Using Data Visualization to Find Insights in Data
"Visualization is critical to data analysis. It provides a front line of attack, revealing intricate structure in data that cannot be absorbed in any other way. We discover unimagined effects, and we challenge imagined ones."
— William S. Cleveland (from Visualizing Data, Hobart Press)
Data by itself, consisting of bits and bytes stored in a file on a computer hard drive, is invisible. In order to be able to see and make any sense of data, we need to visualize it. In this section I’m going to use a broader understanding of the term "visualizing," that includes even pure textual representations of data. For instance, just loading a dataset into a spreadsheet software can be considered as data visualization. The invisible data suddenly turns into a visible “picture” on our screen. Thus, the question should not be whether journalists need to visualize data or not, but which kind of visualization may be the most useful in which situation.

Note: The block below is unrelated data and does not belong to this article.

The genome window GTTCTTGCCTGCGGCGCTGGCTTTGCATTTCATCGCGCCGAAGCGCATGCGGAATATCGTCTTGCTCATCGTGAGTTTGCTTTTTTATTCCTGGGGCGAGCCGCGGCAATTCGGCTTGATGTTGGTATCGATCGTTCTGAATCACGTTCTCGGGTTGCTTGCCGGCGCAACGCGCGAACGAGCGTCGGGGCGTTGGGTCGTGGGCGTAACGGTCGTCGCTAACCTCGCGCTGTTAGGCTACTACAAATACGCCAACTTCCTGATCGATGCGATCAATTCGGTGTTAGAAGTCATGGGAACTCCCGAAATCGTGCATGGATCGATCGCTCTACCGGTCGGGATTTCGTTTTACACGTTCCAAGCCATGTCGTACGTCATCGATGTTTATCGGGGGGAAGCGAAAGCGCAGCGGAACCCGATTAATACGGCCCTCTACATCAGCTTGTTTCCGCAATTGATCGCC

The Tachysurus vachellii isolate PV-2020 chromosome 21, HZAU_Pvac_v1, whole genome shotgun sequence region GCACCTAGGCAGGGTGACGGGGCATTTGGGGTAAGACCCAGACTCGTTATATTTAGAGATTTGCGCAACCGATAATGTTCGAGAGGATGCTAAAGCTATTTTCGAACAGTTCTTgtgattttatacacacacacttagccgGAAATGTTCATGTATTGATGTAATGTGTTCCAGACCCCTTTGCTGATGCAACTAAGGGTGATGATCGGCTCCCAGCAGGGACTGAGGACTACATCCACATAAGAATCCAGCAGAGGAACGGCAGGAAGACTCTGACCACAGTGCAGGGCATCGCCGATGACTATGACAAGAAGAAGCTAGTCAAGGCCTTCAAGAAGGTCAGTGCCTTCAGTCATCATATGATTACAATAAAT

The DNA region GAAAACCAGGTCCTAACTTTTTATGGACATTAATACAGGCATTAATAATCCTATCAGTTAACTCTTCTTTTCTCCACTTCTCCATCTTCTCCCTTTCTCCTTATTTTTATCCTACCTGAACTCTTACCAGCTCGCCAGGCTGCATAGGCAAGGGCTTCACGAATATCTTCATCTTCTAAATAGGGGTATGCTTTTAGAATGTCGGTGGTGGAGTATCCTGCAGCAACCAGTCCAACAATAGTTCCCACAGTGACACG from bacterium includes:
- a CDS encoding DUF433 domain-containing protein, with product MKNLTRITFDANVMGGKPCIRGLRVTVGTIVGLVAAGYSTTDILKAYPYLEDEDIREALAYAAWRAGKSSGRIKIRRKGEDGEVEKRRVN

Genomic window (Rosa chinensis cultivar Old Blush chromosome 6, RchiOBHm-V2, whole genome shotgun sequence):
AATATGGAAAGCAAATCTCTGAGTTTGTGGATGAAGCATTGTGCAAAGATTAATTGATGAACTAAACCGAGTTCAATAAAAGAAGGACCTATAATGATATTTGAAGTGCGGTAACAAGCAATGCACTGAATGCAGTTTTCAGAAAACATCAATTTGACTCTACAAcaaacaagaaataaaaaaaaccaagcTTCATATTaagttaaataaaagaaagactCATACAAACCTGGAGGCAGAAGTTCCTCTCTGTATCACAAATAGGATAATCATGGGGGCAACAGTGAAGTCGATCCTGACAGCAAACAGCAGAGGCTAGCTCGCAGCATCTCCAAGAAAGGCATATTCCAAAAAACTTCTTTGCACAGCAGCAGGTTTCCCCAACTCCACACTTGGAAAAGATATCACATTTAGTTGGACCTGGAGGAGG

In other words: when does it makes sense to go beyond the table visualization? The short answer is: almost always. Tables alone are definitely not sufficient to give us an overview of a dataset. And tables alone don’t allow us to immediately identify patterns within the data. The most common example here are geographical patterns that can only be observed after visualizing data on a map. But there are also other kinds of patterns, which we will see later in this section.
Using Visualization to Discover Insights